One wedding, one divorce, two fraught business deals, and a still-impressive ensemble cast populate The Second Best Exotic Marigold Hotel, a certified follow-up to 2012's The Best Exotic Marigold Hotel. When, in a pre-title sequence, Maggie Smith's Muriel Donnelly calls a cup of tea (which, like the film, won't be everyone's) "tepid nonsense," it's fair to wonder if we're in for two hours of the same. And though it may be so, returning screenwriter Ol Parker and returning director John Madden keep a collective eye on the quality control, delivering an amiable sequel that will surely please fans of the first film.
Whereas the first film derived from a novel, Parker's screenplay this time is original, and he does a fair job of loosening and fraying the bows he neatly tied three years ago. All of the still-alive characters from the first film return, played by the same actors, and the sequel proposes romantic complications for the couples while offering up some fresh romance for currently unattached "old" and new faces.
Not much surprises here, but the opening shot certainly does by placing Sonny Kapoor (Dev Patel) and Muriel—co-managers of an Indian hotel "for the Elderly and Beautiful"—in an iconic American landscape. Their overseas jaunt sets up the investment consideration of an American hotel magnate (David Straitharn), who promises to send an undercover hotel inspector to check out the Jaipur establishment and a potential second property. That promise serves as the spine for this mostly conventional light farce, with Sonny nearly unraveling while trying to please the presumed inspector (Richard Gere's Guy Chambers) and not ruin, through inattention, his pending wedding to Sunaina (Tina Desai).
Eight months have passed since the events of the first film, and Evelyn and Douglas (Judi Dench and Bill Nighy) have gotten off on wrong feet in their relationship (it doesn't help that Douglas is still married to Penelope Wilton's Jean). Meanwhile, Sonny's mother (Lillete Dubey) and Madge (Celia Imrie) find romances in unexpected places, and Norman and Carol (Ronald Pickup and Diana Hardcastle) troubleshoot their relationship in an irreverent subplot that adds a touch of tartness to the confection. As for Muriel, her withering wit remains intact, even in the face of new business and personal crises.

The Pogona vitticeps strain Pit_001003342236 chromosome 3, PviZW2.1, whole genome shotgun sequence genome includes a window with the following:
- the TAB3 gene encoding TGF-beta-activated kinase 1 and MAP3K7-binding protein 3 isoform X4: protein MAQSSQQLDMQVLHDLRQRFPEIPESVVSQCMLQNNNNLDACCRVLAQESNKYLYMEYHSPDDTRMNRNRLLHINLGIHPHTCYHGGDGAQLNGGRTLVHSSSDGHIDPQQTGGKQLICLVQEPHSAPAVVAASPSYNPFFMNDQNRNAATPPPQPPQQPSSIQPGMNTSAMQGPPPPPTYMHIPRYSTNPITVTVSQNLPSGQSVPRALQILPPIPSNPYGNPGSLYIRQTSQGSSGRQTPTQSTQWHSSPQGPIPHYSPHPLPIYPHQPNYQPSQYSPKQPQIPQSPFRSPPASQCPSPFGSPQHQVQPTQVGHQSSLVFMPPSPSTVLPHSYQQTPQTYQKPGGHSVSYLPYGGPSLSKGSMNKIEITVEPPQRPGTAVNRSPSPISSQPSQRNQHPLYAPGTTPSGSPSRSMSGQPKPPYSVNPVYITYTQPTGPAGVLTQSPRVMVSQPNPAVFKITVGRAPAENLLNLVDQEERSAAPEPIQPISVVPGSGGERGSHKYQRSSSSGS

Though Gere's American twinkle makes for a slightly jarring addition to this essentially British comedy, The Second Best Exotic Marigold Hotel shows little strain in maintaining its cute factor, thanks to the drily winning personalities of the likes of Smith, Dench, Nighy, and the comic ebullience of Patel. Believe it or not, Parker quietly clears room for a "one last ride" sequel if this film performs well (and why wouldn't it?). At any rate, as the film's carpe-diem message goes, "There's no present like the time."
Fox books your stay in The Second Best Exotic Marigold Hotel in a Blu-ray special edition with ample picture and sound quality and some added value in the form of bonus features. The hi-def transfer is clean and crisp, capturing the film's theatrical look. Black level and contrast contribute to the solidity of the image, and if color isn't always entirely natural, that's a part of the film's picture-postcard visual scheme. The lossless DTS-HD Master Audio 5.1 mix is without fault, with clear, well-prioritized dialogue rising above urban bustle and full-bodied orchestration and local-color music nicely spread across the surround channels. Though a welcome archive of many of the film's promotional materials, the suite of bonus features here amounts to nothing more than some brief EPK-style featurettes--“Filming in India,” ”Returning to the Marigold Hotel,” “The Marigold Wedding,” and “Blossoming Relationships”--and a Photo Gallery, all in HD.
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